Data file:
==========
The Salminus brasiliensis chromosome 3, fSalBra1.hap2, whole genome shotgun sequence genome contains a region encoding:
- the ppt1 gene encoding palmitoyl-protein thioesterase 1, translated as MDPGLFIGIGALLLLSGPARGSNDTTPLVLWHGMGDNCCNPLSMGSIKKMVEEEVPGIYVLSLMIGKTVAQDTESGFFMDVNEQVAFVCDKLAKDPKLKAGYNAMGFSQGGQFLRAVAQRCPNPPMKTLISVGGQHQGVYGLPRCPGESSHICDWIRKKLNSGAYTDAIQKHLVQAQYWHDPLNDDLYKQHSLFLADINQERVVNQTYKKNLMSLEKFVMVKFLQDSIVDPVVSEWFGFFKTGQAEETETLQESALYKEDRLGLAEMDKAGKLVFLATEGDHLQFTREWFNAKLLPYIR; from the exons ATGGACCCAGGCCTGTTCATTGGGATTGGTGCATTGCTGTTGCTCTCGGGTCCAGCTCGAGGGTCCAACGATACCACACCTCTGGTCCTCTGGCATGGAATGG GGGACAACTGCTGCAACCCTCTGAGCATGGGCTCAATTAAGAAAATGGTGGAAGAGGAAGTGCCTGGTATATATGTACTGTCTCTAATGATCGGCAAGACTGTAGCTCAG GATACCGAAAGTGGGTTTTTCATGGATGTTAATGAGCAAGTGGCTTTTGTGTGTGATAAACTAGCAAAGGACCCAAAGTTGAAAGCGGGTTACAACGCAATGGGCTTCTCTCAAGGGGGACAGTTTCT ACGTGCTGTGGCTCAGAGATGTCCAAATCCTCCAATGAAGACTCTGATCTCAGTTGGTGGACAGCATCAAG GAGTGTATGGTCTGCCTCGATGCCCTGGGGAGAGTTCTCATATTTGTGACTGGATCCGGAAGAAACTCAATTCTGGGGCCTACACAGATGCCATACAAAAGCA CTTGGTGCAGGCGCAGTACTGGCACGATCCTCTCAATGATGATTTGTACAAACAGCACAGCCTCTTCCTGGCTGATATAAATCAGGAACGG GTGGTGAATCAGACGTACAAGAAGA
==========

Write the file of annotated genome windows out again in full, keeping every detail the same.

The Salminus brasiliensis chromosome 3, fSalBra1.hap2, whole genome shotgun sequence genome contains a region encoding:
- the ppt1 gene encoding palmitoyl-protein thioesterase 1, translated as MDPGLFIGIGALLLLSGPARGSNDTTPLVLWHGMGDNCCNPLSMGSIKKMVEEEVPGIYVLSLMIGKTVAQDTESGFFMDVNEQVAFVCDKLAKDPKLKAGYNAMGFSQGGQFLRAVAQRCPNPPMKTLISVGGQHQGVYGLPRCPGESSHICDWIRKKLNSGAYTDAIQKHLVQAQYWHDPLNDDLYKQHSLFLADINQERVVNQTYKKNLMSLEKFVMVKFLQDSIVDPVVSEWFGFFKTGQAEETETLQESALYKEDRLGLAEMDKAGKLVFLATEGDHLQFTREWFNAKLLPYIR; from the exons ATGGACCCAGGCCTGTTCATTGGGATTGGTGCATTGCTGTTGCTCTCGGGTCCAGCTCGAGGGTCCAACGATACCACACCTCTGGTCCTCTGGCATGGAATGG GGGACAACTGCTGCAACCCTCTGAGCATGGGCTCAATTAAGAAAATGGTGGAAGAGGAAGTGCCTGGTATATATGTACTGTCTCTAATGATCGGCAAGACTGTAGCTCAG GATACCGAAAGTGGGTTTTTCATGGATGTTAATGAGCAAGTGGCTTTTGTGTGTGATAAACTAGCAAAGGACCCAAAGTTGAAAGCGGGTTACAACGCAATGGGCTTCTCTCAAGGGGGACAGTTTCT ACGTGCTGTGGCTCAGAGATGTCCAAATCCTCCAATGAAGACTCTGATCTCAGTTGGTGGACAGCATCAAG GAGTGTATGGTCTGCCTCGATGCCCTGGGGAGAGTTCTCATATTTGTGACTGGATCCGGAAGAAACTCAATTCTGGGGCCTACACAGATGCCATACAAAAGCA CTTGGTGCAGGCGCAGTACTGGCACGATCCTCTCAATGATGATTTGTACAAACAGCACAGCCTCTTCCTGGCTGATATAAATCAGGAACGG GTGGTGAATCAGACGTACAAGAAGA